Change in P & K contents of cornstalks over time
Increasing corn yield and harvest of cornstalks for feed, bedding or bioenergy production are generating numerous questions about phosphorus (P) and potassium (K) concentrations in cornstalks and removal. The functions of P and K in plants influence their accumulation in different plant parts, and also may influence the magnitude of losses from live tissue or residue. A larger proportion of the total plant P is in grain compared with K, and most of the absorbed P is incorporated into the plant organic matter but K is in the inorganic soluble ion form. Therefore, P and K amounts removed by cornstalk harvest, concentrations and recycling to the soil may vary and over time be affected by rainfall and other factors. Also, high temporal soil-test variation, mainly for K, points to a potentially important effect of P and K recycling.
Summary of ongoing research
A study has been investigating P and K uptake by corn and soybean, removal with grain harvest, and recycling. This article summarizes results for cornstalks from nine fields that were sampled in 2009 or 2010. Aboveground plant samples collected at the black layer stage were separated into grain and vegetative portions (cobs, stalks and leaves). At grain harvest time, residue was placed in mesh plastic bags on top of no-tilled ground, which were removed at about 45 day intervals until the following spring. All samples were analyzed for P and K concentration and accumulation. Figure 1. Phosphorus concentration and amount in corn vegetative tissue at black layer and residue as a function of time. Solid boxes encompass lower and upper 25 percent percentiles, whiskers indicate minimum and maximum values, and black dots joined by a line represent average values.
Figure 1 shows the P concentrations and amounts in corn tissues (except grain) from the black layer stage until spring of the following year. On average across fields, the P levels decreased until the time of grain harvest, remained the same until late fall, decreased again until mid winter, and thereafter remained about the same. The amount of P in residue at grain harvest was 69 percent of the amount at the black layer stage, and by April the amount remaining in residue had decreased to about one-half (53 percent).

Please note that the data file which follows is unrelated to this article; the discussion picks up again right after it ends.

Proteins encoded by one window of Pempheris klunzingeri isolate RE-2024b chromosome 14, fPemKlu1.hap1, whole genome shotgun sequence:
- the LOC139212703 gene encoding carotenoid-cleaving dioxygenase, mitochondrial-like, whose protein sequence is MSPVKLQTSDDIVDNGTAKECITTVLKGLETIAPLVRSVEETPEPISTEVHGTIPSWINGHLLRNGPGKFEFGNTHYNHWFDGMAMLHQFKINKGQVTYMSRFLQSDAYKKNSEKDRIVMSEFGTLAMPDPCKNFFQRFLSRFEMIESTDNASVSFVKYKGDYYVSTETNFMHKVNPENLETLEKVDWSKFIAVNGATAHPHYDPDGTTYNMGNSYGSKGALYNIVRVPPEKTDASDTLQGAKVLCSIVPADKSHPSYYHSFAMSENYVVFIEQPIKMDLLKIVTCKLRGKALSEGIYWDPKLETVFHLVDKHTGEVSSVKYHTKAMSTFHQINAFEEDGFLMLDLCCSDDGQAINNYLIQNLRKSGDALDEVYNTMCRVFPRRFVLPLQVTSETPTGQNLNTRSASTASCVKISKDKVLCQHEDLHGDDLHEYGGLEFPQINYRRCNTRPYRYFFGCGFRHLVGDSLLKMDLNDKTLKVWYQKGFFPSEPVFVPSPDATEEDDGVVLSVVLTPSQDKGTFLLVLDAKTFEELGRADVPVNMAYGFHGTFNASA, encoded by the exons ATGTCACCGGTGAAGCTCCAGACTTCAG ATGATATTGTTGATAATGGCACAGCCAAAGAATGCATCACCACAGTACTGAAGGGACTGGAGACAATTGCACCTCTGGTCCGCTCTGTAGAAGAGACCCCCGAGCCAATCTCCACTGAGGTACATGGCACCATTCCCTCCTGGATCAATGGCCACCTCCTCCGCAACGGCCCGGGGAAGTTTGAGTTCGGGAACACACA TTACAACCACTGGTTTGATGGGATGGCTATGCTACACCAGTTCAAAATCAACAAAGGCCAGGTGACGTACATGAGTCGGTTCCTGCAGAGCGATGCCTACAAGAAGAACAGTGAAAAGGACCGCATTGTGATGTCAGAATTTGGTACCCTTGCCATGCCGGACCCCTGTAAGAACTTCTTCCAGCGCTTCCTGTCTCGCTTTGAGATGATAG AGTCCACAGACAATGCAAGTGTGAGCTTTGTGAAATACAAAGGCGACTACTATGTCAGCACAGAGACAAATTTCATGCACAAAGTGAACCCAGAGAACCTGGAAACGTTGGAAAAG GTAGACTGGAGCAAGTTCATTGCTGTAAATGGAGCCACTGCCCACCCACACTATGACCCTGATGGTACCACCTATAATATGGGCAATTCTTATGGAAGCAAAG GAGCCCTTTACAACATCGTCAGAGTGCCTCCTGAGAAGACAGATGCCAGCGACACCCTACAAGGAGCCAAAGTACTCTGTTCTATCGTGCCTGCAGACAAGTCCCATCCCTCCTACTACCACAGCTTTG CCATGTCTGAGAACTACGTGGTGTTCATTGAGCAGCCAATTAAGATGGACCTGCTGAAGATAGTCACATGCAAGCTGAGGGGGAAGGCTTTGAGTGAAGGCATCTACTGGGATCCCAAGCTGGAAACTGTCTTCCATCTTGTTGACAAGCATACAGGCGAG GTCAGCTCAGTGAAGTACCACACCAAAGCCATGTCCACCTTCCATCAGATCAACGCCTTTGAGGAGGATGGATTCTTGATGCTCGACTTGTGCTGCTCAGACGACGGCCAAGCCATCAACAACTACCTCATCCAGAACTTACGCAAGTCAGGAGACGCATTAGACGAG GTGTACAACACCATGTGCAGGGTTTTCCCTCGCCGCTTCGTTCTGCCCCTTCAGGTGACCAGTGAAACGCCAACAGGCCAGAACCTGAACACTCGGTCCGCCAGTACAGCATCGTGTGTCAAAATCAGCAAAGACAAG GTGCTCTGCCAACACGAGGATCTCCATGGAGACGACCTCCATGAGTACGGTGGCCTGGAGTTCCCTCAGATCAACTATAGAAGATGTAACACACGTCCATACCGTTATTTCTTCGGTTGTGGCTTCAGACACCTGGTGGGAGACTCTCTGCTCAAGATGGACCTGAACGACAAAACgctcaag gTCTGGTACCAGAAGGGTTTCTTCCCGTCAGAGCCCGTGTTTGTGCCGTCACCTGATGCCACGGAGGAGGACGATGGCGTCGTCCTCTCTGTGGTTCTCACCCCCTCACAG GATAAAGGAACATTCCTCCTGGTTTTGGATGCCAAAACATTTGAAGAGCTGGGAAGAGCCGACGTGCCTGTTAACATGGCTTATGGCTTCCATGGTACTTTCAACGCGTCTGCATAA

Figure 2. Potassium concentration and amount in corn vegetative tissue at black layer and residue as a function of time. Solid boxes encompass lower and upper 25 percent percentiles, whiskers indicate minimum and maximum values, and black dots joined by a line represent average values. Figure 2 shows that the trends over time for both K concentration and amount differed from trends observed for P. The K levels decreased sharply from the black layer stage until the time of grain harvest, during the fall, during early winter and in spring. Only during late winter there was no significant K loss. The amount of K remaining in residue at grain harvest time was 69 percent of the amount at the black layer stage (proportionally similar to the value observed for P), by late fall the amount remaining in residue was 59 percent, and by April had decreased to38 percent.